“God’s people were instructed to leave some of their harvest in the fields so travelers and the poor could gather it. This second gathering, called gleaning, was a way for them to provide food for themselves. Years later, Ruth obtained food for herself and Naomi by gleaning behind the reapers in Boaz’s field, picking up the leftovers (Ruth 2:2). Because this law was being obeyed years after it was written, Ruth, a woman in Christ’s lineage, was able to find food.” [9]


Eventide Prayer

O Lord God Almighty, as you have taught us to call the evening, the morning, and the noonday one day; and have made the sun to know its going down: Dispel the darkness of our hearts, that by your brightness we may know you to be the true God and eternal light, living and reigning for ever and ever. Amen. [10]

Short Verse

“So you, by the help of your God, return, hold fast to love and justice, and wait continually for your God.”

Hosea 12:6
The Fig Tree by Graham Braddock
(source: fineartamerica)

Eventide Reading

Mark 11:12-14, 20-25, Condemnation and blessing

12 On the following day, when they came from Bethany, he was hungry. 13 And seeing in the distance a fig tree in leaf, he went to see if he could find anything on it. When he came to it, he found nothing but leaves, for it was not the season for figs. 14 And he said to it, “May no one ever eat fruit from you again.” And his disciples heard it.

20 As they passed by in the morning, they saw the fig tree withered away to its roots. 21 And Peter remembered and said to him, “Rabbi, look! The fig tree that you cursed has withered.” 22 And Jesus answered them, “Have faith in God. 23 Truly, I say to you, whoever says to this mountain, ‘Be taken up and thrown into the sea,’ and does not doubt in his heart, but believes that what he says will come to pass, it will be done for him. 24 Therefore I tell you, whatever you ask in prayer, believe that you have received it, and it will be yours. 25 And whenever you stand praying, forgive, if you have anything against anyone, so that your Father also who is in heaven may forgive you your trespasses.”

Eventide Lesson

The Lesson from the Withered Fig Tree

Verse 13 notes that it was not the season for figs. What this indicates is “that this fig tree had sprouted an early full foliage, but without bearing any fruit. Jesus, finding not even one fig, condemns it. In Scripture a fig tree is often a symbol of Israel (Hos 9:10). Her fruitfulness has ceased, so the Kingdom will be taken from her and given to another people, who are called to bear spiritual fruit (see Mt 21:43; Gal 5:22, 23).” [11]

“The cursing and withering of the fig tree [was] a prophetic act signifying the judgment of Israel. The disciples need[ed] to learn that the old covenant with Israel [was] becoming ‘obsolete’ and [would] ‘vanish away’ (Heb 8:13). They [would] establish His Church, ultimately to be filled with Gentiles and Jews, and [they needed] assurance that they [were] following His will. The fig tree [would] be an indelible image in their minds.” [12]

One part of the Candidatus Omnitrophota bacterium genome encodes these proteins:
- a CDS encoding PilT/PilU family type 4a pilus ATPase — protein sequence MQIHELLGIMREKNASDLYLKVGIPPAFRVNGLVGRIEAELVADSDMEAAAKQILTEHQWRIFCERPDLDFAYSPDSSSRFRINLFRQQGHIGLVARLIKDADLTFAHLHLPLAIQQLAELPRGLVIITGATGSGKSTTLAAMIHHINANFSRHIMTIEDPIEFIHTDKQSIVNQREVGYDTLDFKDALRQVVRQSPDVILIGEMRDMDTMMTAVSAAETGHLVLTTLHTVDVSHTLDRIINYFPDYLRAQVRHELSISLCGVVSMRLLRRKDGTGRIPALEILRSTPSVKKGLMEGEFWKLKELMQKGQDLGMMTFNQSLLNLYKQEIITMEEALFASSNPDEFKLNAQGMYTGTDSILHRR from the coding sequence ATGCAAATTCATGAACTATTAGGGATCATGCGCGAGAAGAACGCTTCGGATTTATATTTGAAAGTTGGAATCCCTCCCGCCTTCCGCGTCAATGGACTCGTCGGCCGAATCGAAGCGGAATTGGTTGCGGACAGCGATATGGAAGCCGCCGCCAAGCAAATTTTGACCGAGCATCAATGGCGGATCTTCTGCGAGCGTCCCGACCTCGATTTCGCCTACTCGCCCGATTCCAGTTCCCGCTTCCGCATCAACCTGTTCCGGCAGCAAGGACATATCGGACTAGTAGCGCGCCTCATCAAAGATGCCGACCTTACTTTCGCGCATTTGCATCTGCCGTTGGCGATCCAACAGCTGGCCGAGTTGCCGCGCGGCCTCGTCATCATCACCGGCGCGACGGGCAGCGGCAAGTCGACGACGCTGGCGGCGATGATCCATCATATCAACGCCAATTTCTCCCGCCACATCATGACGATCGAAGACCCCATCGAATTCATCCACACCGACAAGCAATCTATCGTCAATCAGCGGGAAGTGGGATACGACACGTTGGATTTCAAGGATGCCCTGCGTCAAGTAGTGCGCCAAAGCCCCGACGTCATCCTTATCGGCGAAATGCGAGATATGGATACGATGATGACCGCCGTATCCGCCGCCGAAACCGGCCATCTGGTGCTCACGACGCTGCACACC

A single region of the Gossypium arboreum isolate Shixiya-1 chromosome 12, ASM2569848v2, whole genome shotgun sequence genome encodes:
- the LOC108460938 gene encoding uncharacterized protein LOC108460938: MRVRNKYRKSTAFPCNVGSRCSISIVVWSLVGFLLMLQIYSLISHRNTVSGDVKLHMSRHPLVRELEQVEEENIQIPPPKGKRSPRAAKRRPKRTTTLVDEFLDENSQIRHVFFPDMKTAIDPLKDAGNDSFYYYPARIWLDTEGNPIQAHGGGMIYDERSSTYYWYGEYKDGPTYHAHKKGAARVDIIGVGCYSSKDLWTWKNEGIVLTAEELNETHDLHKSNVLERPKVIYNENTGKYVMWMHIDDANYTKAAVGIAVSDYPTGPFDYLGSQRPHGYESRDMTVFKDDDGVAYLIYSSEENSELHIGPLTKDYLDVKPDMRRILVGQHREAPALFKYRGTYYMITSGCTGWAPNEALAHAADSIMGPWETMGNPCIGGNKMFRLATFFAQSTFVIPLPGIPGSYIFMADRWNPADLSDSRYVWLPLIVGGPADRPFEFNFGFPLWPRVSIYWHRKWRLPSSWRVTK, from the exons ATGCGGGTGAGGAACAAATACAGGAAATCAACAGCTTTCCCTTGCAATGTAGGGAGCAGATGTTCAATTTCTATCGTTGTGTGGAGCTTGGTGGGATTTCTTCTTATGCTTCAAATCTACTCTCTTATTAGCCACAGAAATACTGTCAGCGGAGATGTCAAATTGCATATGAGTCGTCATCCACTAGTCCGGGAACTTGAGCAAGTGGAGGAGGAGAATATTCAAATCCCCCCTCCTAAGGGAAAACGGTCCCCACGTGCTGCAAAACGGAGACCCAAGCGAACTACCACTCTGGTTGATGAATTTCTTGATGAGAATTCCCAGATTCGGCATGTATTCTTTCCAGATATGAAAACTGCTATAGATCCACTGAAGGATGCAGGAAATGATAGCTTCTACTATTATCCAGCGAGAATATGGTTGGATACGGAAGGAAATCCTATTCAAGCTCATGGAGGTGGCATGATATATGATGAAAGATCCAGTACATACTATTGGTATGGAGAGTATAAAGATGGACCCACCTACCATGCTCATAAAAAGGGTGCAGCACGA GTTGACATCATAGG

“The story of the fig tree stresses the need to bear fruit even if it is not the season. If we have complete trust in God and do our part, our prayers will occasion great miracles in the work of evangelization. Christ also calls his followers to forgive the offenses of others as a condition for worthy and effective prayer. God our Father will forgive our own sins to the extent we forgive others.” [13]

“God forgives our own sins to the extent we forgive others. Christ called upon his followers to forgive the offenses of others before praying. Stand praying: Jews traditionally stand when they pray as a sign of respect.” [14]

Compline Prayer

Our Father, the day is over and I turn to you before I take my rest. You have been with me all the day long, and for all your mercies, perceived and unperceived, I give thanks. Of all that has been amiss in me, in thought, word, and deed, I repent, and ask your gracious forgiveness as I also forgive all who have offended me. Grant me now the blessings of a quiet mind and a trustful spirit, the freedom from fear of a child in its father’s house. So let me rest in you, at peace with you and with all people. Amen. [15]


Citations:

[1] Stratman, P. (2001). Morning Prayers. In Prayers from the Ancient Celtic Church (Kindle ed., p. 15). Crossway.

[2] Forward Movement. (2013). Intercessions. In Prayers for All Occasions (Kindle ed., pp. 613). Cincinnati, OH: Forward Movement.

[3] Tickle, P. (2000). November. In The divine hours: Prayers for Prayers for Autumn and Wintertime (Kindle ed., vol. 2, p. 191). New York, NY: Image Books.

[4] Morning Prayer. (2019). In The Book of Common Prayer (PDF). Anglican Church in North America. Retrieved at: http://bcp2019.anglicanchurch.net/wp-content/uploads/2019/11/06-Daily-Morning-Prayer-11.21.2019.docx

[5] Occasional Prayers. (2019). In The Book of Common Prayer (PDF). Anglican Church in North America. Retrieved at: http://bcp2019.anglicanchurch.net/wp-content/uploads/2019/08/56-Occasional-Prayers.docx

[6] Keener, C. S., Walton, J. H., & Matthews, V. A. (2016). Deuteronomy. In NIV Cultural Backgrounds Study Bible (Kindle, pp. 1201). essay, Zondervan.

[7] Ibid. 6

[8] Tyndale House Publishers. (2012). Deuteronomy. In Chronological life application study Bible (Kindle ed., p. 5447). Carol Stream, IL: Tyndale House Pub.

[9] Ibid. 8

[10] Episcopal Church. (1979). Daily Office, Rite II. In The Book of common prayer: And administration of the sacraments, and other rites and ceremonies of the church, according to the use of the Protestant Episcopal Church in the United States of America: Together with the psalter, or, Psalms of David (pp. 110). New York, NY: Church Publishing Incorporated.

[11] Academic Community of St. Athanasius Academy of Orthodox Theology (2008). Mark. In The Orthodox study Bible (p. 1377). Nashville, TN: Thomas Nelson.

[12] Ibid. 11, P. 1378

[13] Cole, J. (Ed.). (2015). Mark. In Didache Bible: With commentaries based on the Catechism of the Catholic Church (Kindle ed., p. 3013). Downers Grove, IL: Midwest Theological Forum, Ignatius Press.

[14] Ibid. 13, P. 3014

[15] Forward Movement. (2013). Daily Prayers. In Prayers for All Occasions (Kindle ed., pp. 161). Cincinnati, OH: Forward Movement.

Leave a Reply

Fill in your details below or click an icon to log in:

WordPress.com Logo

You are commenting using your WordPress.com account. Log Out /  Change )

Google photo

You are commenting using your Google account. Log Out /  Change )

Twitter picture

You are commenting using your Twitter account. Log Out /  Change )

Facebook photo

You are commenting using your Facebook account. Log Out /  Change )

Connecting to %s

Create your website with WordPress.com
Get started
%d bloggers like this: